•     Acute bradycardia leading to asystole.
    • A prelude to the bradycardia is a sudden onset RBBB with ST elevation in V1-V3; Kam’s article has the picture of this ECG. 
  •     Arrhythmias    
  •     Heart failure, cardiogenic shock
  •     Metabolic acidosis (HAGMA) with raised lactate (and also due to fatty acids)
  •     Rhabdomyolysis, raised CK and myoglobin
  •     Hyperlipidaemia
  •     Fatty liver and hepatomegaly
  •     Coagulpathy
  •     Raised plasma malonylcarnitine and C5-acylcarnitine

Management of propofol infusion syndrome

Enhanced elimination

  • Stop the propofol infusion!
  • "decontamination" might be impossible, but haemodalysis should be commenced to wash out propofol and its toxic metabolites
  • Plasma exchange may be required (Da Silva et al, 2010)

Specific antidote

  • Carnitine  has been mentioned as one of the potential antidotes to propofol infusion syndrome (Uezono et al, 2005). The authors observed a patient who developed a propofol-infusion-like syndrome in response to intravenous lipid emulsion, while in the context of an acquired carnitine deficiency. This led to the hypothesis that "acute fat burden in the setting of inadequate delivery of carbohydrate and acquired carnitine deficiency may impair fatty acid oxidation, leading to the conditions similar to those seen in mitochondrial beta-oxidation defects."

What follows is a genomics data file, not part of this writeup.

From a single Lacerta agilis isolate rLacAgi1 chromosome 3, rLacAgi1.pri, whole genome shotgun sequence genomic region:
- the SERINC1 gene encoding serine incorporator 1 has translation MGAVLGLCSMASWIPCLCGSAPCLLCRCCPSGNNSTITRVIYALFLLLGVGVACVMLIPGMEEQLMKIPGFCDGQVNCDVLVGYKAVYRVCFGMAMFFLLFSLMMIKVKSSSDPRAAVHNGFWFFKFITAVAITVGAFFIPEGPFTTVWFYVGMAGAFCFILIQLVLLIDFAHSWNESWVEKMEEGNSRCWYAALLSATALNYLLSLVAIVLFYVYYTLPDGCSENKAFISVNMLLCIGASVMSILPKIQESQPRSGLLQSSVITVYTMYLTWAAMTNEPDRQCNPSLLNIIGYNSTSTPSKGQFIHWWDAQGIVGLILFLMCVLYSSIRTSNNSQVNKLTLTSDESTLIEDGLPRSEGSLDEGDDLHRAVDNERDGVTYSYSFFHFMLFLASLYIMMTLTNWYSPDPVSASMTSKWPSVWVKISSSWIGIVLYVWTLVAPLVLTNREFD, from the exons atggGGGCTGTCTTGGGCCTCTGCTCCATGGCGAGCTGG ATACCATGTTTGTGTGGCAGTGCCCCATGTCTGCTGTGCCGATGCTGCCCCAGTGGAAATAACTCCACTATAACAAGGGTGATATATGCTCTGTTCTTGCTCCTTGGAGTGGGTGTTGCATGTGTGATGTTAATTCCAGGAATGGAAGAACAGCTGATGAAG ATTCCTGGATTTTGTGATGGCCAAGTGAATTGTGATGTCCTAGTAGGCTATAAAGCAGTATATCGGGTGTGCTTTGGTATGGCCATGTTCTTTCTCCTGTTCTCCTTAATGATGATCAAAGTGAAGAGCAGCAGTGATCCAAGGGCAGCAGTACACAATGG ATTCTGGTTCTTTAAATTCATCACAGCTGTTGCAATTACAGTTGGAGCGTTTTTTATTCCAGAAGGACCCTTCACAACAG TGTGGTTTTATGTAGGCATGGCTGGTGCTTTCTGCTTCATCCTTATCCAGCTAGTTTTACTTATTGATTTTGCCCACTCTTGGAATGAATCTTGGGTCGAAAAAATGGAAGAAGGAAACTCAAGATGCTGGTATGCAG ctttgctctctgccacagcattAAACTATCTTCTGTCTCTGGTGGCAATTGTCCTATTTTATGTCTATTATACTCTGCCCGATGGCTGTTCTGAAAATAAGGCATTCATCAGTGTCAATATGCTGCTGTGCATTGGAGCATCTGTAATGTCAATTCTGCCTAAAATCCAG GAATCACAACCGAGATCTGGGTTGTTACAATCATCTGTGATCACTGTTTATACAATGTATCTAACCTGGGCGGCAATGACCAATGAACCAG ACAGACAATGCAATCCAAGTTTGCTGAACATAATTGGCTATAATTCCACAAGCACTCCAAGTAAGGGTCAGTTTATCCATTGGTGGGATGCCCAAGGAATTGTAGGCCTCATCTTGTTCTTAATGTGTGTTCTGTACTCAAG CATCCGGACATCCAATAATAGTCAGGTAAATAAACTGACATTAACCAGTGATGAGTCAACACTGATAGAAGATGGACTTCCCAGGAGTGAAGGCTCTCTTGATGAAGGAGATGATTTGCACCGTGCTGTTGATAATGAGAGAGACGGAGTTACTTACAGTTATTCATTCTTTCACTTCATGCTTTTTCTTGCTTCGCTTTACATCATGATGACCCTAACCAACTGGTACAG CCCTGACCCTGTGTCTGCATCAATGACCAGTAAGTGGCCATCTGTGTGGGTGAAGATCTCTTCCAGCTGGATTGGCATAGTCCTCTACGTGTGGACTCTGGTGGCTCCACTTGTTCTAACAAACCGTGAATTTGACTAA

Supportive care

  • Pacing and atropine may be useless (the bradycardia is refractory)
  • Vasopressors and inotropes are aso usually ineffective
  • ECMO is the only answer if circulatory collapse with bradycardia has developed
  • Nutrition with a satisfactory amount of carbohydrate  to reduce the use of fat for metabolism. The college answer quotes a dose rate (6-8mg/kg/min) but it is unclear where the got this value from.

References

Kam, P. C. A., and D. Cardone. "Propofol infusion syndrome." Anaesthesia62.7 (2007): 690-701.

Marinella, Mark A. "Lactic acidosis associated with propofol." CHEST Journal109.1 (1996): 292-292.

Vasile, Beatrice, et al. "The pathophysiology of propofol infusion syndrome: a simple name for a complex syndrome." Intensive care medicine 29.9 (2003): 1417-1425.

Schenkman KA, Yan S. Propofol impairment of mitochondrial respiration in isolated perfused guinea pig hearts determined by reflectance spectroscopy. Critical Care Medicine 2000; 28: 172–7.

Fodale, Vincenzo, and Enza La Monaca. "Propofol Infusion Syndrome." Drug Safety 31.4 (2008): 293-303.

Da-Silva, Shonola S., et al. "Partial-exchange blood transfusion: an effective method for preventing mortality in a child with propofol infusion syndrome." Pediatrics 125.6 (2010): e1493-e1499.

Uezono, Shoichi, et al. "Acquired carnitine deficiency: a clinical model for propofol infusion syndrome?." The Journal of the American Society of Anesthesiologists 103.4 (2005): 909-909.

Mirrakhimov, Aibek E., et al. "Propofol Infusion Syndrome in Adults: A Clinical Update." Critical care research and practice 2015 (2015).